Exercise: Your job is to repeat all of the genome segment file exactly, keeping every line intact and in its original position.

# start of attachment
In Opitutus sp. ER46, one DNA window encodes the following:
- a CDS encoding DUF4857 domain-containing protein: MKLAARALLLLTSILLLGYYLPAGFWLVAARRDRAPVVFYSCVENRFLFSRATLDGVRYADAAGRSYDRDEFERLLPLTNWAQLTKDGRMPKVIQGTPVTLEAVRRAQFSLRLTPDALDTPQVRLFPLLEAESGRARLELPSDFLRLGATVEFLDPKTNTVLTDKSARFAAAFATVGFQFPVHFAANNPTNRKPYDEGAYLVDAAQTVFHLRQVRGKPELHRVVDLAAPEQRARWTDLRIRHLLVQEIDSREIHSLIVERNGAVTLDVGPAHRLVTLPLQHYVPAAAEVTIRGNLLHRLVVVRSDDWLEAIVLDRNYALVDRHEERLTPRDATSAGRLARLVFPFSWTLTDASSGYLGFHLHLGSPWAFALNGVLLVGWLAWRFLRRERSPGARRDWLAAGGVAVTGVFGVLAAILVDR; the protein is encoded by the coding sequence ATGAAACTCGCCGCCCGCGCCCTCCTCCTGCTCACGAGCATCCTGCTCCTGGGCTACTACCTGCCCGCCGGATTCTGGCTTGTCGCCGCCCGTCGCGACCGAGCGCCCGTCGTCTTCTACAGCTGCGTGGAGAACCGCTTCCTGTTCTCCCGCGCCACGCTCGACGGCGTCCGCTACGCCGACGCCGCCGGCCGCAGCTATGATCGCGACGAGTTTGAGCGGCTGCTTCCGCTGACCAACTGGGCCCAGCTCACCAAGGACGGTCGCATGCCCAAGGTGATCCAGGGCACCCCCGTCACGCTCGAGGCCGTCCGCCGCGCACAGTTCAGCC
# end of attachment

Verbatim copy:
In Opitutus sp. ER46, one DNA window encodes the following:
- a CDS encoding DUF4857 domain-containing protein: MKLAARALLLLTSILLLGYYLPAGFWLVAARRDRAPVVFYSCVENRFLFSRATLDGVRYADAAGRSYDRDEFERLLPLTNWAQLTKDGRMPKVIQGTPVTLEAVRRAQFSLRLTPDALDTPQVRLFPLLEAESGRARLELPSDFLRLGATVEFLDPKTNTVLTDKSARFAAAFATVGFQFPVHFAANNPTNRKPYDEGAYLVDAAQTVFHLRQVRGKPELHRVVDLAAPEQRARWTDLRIRHLLVQEIDSREIHSLIVERNGAVTLDVGPAHRLVTLPLQHYVPAAAEVTIRGNLLHRLVVVRSDDWLEAIVLDRNYALVDRHEERLTPRDATSAGRLARLVFPFSWTLTDASSGYLGFHLHLGSPWAFALNGVLLVGWLAWRFLRRERSPGARRDWLAAGGVAVTGVFGVLAAILVDR; the protein is encoded by the coding sequence ATGAAACTCGCCGCCCGCGCCCTCCTCCTGCTCACGAGCATCCTGCTCCTGGGCTACTACCTGCCCGCCGGATTCTGGCTTGTCGCCGCCCGTCGCGACCGAGCGCCCGTCGTCTTCTACAGCTGCGTGGAGAACCGCTTCCTGTTCTCCCGCGCCACGCTCGACGGCGTCCGCTACGCCGACGCCGCCGGCCGCAGCTATGATCGCGACGAGTTTGAGCGGCTGCTTCCGCTGACCAACTGGGCCCAGCTCACCAAGGACGGTCGCATGCCCAAGGTGATCCAGGGCACCCCCGTCACGCTCGAGGCCGTCCGCCGCGCACAGTTCAGCC